Mickey Loomis: Coach Jim Haslett has gained more power in the personnel decision-making process, but the final say belongs to general manager Loomis. Loomis works a consensus, involving himself, Haslett and player personnel director Rick Mueller. This will be the Saints first draft without former general manager Randy Mueller, who turned the Saints into a playoff team in his first season.
Ernie Accorsi: General manager Accorsi runs the personnel department. The Giants have one of the best systems for coming to draft decisions. Their meetings and debates are well-structured and everybody gets to push for their individual preferences. Coach Jim Fassel can make his pitch for a player. College player personnel director Jerry Reese gets his way a lot of the time, but Accorsi listens to all and makes a decision.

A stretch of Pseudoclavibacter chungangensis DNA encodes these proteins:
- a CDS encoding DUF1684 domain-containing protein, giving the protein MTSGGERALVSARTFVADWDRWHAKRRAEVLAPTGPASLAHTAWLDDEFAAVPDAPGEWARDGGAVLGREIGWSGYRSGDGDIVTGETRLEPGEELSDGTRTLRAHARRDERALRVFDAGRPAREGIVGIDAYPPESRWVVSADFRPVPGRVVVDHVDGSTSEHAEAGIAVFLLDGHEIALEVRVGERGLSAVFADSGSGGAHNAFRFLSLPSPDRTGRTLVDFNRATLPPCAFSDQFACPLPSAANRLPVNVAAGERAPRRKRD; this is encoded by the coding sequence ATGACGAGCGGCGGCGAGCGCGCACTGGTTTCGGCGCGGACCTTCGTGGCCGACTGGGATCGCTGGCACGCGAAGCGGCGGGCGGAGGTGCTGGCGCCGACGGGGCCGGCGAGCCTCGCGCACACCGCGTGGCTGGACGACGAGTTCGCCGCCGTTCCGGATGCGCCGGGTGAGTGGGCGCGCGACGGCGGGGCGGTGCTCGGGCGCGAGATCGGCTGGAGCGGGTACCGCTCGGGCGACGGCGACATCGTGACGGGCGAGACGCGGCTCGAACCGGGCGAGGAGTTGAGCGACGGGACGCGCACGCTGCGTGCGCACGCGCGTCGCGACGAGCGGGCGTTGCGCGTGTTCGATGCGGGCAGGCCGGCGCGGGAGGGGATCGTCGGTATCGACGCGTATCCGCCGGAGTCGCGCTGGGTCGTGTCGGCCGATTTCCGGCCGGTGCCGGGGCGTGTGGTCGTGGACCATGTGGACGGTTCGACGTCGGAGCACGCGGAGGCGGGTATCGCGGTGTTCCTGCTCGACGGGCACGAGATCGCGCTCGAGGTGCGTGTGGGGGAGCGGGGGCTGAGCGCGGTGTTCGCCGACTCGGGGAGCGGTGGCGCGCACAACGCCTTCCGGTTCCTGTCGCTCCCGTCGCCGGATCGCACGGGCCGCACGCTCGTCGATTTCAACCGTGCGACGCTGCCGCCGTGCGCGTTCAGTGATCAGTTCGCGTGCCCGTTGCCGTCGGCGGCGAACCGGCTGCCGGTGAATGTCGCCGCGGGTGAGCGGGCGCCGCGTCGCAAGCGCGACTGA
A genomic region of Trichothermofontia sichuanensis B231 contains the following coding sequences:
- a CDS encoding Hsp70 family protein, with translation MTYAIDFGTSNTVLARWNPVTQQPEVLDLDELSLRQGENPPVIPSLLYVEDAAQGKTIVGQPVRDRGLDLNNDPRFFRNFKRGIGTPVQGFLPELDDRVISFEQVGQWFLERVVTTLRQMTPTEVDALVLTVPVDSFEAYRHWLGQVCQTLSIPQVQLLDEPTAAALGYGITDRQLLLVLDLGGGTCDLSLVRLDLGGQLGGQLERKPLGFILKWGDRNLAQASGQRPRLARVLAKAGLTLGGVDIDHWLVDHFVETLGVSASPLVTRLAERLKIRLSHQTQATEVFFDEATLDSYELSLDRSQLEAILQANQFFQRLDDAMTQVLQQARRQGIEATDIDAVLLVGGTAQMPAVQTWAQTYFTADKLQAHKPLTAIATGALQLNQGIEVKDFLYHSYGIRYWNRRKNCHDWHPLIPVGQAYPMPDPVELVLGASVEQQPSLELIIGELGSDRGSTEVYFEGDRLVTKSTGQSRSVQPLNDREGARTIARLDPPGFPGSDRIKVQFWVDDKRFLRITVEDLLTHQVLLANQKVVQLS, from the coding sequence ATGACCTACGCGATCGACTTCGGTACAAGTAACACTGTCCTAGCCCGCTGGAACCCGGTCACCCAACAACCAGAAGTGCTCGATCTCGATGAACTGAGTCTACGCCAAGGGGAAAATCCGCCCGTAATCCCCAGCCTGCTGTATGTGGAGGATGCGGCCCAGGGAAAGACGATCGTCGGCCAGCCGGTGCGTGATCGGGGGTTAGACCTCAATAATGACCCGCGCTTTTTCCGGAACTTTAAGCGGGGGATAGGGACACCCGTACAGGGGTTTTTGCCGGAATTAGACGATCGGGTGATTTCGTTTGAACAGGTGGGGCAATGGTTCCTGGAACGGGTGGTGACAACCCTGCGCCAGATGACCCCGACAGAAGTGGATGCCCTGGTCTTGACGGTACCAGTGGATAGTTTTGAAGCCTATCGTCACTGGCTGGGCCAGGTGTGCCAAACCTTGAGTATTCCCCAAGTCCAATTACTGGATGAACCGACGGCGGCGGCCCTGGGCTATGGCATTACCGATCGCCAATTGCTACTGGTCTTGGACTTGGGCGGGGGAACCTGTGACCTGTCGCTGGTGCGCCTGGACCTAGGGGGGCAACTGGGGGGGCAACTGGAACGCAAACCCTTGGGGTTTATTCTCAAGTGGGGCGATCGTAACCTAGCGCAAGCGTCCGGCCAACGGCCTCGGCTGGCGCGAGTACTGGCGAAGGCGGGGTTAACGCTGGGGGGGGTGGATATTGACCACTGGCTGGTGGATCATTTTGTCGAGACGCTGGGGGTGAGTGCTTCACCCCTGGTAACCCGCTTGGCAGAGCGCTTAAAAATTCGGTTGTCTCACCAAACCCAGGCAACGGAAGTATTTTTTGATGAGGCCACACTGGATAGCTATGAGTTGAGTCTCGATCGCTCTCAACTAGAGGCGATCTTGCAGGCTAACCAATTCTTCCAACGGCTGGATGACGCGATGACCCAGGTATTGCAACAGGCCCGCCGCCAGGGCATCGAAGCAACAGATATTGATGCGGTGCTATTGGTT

Terry Bradway: General manager Bradway will be running his third draft. He's had back-to-back playoff years with head coach Herman Edwards. Bradway came to the Jets from the Kansas City Chiefs.
Al Davis: Who else? Davis. The team owner has final say on every decision, including lawsuits. Davis trusts the input of a front office staff that includes Bruce Allen, Mike Lombardi, Chet Franklin and Jon Kingdon.
Andy Reid: Reid is the coach and general manager, but he's not going to make a major decision without having the support of owner Jeff Lurie and president Joe Banner.
Kevin Colbert: Coach Bill Cowher may not have the official say, but he does in reality. Cowher doesn't have any personnel decision come down without his approval. Colbert runs the draft and runs it in a way to make sure Cowher gets the players that he wants.
A.J. Smith: The loss of general manager John Butler is a major one. He's one of the best in the sport. Smith, his longtime best friend and No. 2 decision maker, will run the draft and should soon be promoted to Butler's job. These are tough days for the Chargers because this draft will have so much emotion not having Butler in the room.